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Old 03-28-2012, 09:18 PM   #1
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Question European Motorhome Touring The USA

This is posted in two places to get a fast answer.

Does anyone really know what would be required to properly wire an adapter so that an European (France) motor-home can safely connect up to and use the 50 amp power pedestals found throughout North America? I was told that the motor-home required 220 volt AC.

The French owner had an adapter that she uses when hooking up shore power to her home.

Initially, the thought was to clip off the male end of the adapter exposing three wires NOT four. Then using a normal RV 50 amp male plug, connect one HOT wire to Leg #1 terminal, the second HOT wire to Leg #2 terminal, and the third wire to the Ground terminal. There would be no neutral.

This was tried and seems to work however, I wanted to submit this post to ask some experts that might know exactly whether it is OK or not.

Any help and advice would be very helpful. They are my temporary neighbors and I am trying to make the start of their 6 month vacation in the USA as enjoyable as possible.

Dr4Film ----- Richard
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Old 03-28-2012, 09:26 PM   #2
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That would probably work on a 50A pedestal, but many US campgrounds only have 30A pedestals. The other thing to consider is that although voltage can be transformed, frequency cannot. Anything European with a 50Hz synchronous motor will be running 20 percent faster than usual on our 60Hz electricity. This could cause problems with the air conditioners, the microwave oven and various extractor fans.

If their RV has a generator, I'd be tempted to advise not to use CG power at all and to rely on their 220V 50Hz generator. If they have big enough batteries and a 220V/50Hz inverter, they might be able to charge their batteries and then run their AC items off the inverter.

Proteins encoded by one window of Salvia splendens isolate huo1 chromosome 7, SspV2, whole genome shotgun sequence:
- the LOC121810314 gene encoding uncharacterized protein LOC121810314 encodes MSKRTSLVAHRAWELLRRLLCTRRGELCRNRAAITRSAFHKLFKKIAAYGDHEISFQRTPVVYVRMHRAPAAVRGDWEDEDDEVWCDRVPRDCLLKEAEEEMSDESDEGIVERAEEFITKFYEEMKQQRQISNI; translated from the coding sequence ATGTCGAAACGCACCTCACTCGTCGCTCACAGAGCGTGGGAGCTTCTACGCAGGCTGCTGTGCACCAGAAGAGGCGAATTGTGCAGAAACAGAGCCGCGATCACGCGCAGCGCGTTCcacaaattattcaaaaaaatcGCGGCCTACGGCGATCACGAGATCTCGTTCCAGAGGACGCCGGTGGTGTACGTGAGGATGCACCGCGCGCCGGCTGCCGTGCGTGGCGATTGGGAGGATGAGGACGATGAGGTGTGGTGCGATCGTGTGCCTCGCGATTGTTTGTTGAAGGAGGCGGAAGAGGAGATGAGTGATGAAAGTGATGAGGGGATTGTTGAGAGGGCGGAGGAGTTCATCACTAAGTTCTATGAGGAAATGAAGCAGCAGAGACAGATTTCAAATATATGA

I'm not an electrical engineer, and I don't know what risks they would take not having the system grounded.
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Old 03-28-2012, 09:32 PM   #3
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Another source

Just try this site:

www.seabridge.de
or
www.seabridge-tours.de

it's in German, but I think they are able to answer your questions, since they do ship European Motorhomes around the world and organize tours too.
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Old 03-28-2012, 09:33 PM   #4
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Valterra Products - 15ft Dominator hose

Gotta say this is one great company. Had a minor issue and they offered to send me a new hose. Will tell all my camping freinds that are not using the Dominator hose what a great product and company they are. Thank you Valterra Products.
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Old 03-29-2012, 05:56 AM   #5
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Quote:
Originally Posted by frankdamp View Post
That would probably work on a 50A pedestal, but many US campgrounds only have 30A pedestals. The other thing to consider is that although voltage can be transformed, frequency cannot. Anything European with a 50Hz synchronous motor will be running 20 percent faster than usual on our 60Hz electricity. This could cause problems with the air conditioners, the microwave oven and various extractor fans.

If their RV has a generator, I'd be tempted to advise not to use CG power at all and to rely on their 220V 50Hz generator. If they have big enough batteries and a 220V/50Hz inverter, they might be able to charge their batteries and then run their AC items off the inverter.

I'm not an electrical engineer, and I don't know what risks they would take not having the system grounded.
There is not much inside this motor-home that needs power. One outlet, some lights maybe, don't know.

No A/C, no electric heater, no generator, no microwave. Fridge, stove and separate oven all run on LPG.

She has one coach battery, 12 VDC which must have a converter to keep it charged. No inverter as it would have to provide 220 VAC.

I need to spend some more time today understanding the systems inside the coach. It's a small Class C.

Thanks again.

Dr4Film ----- Richard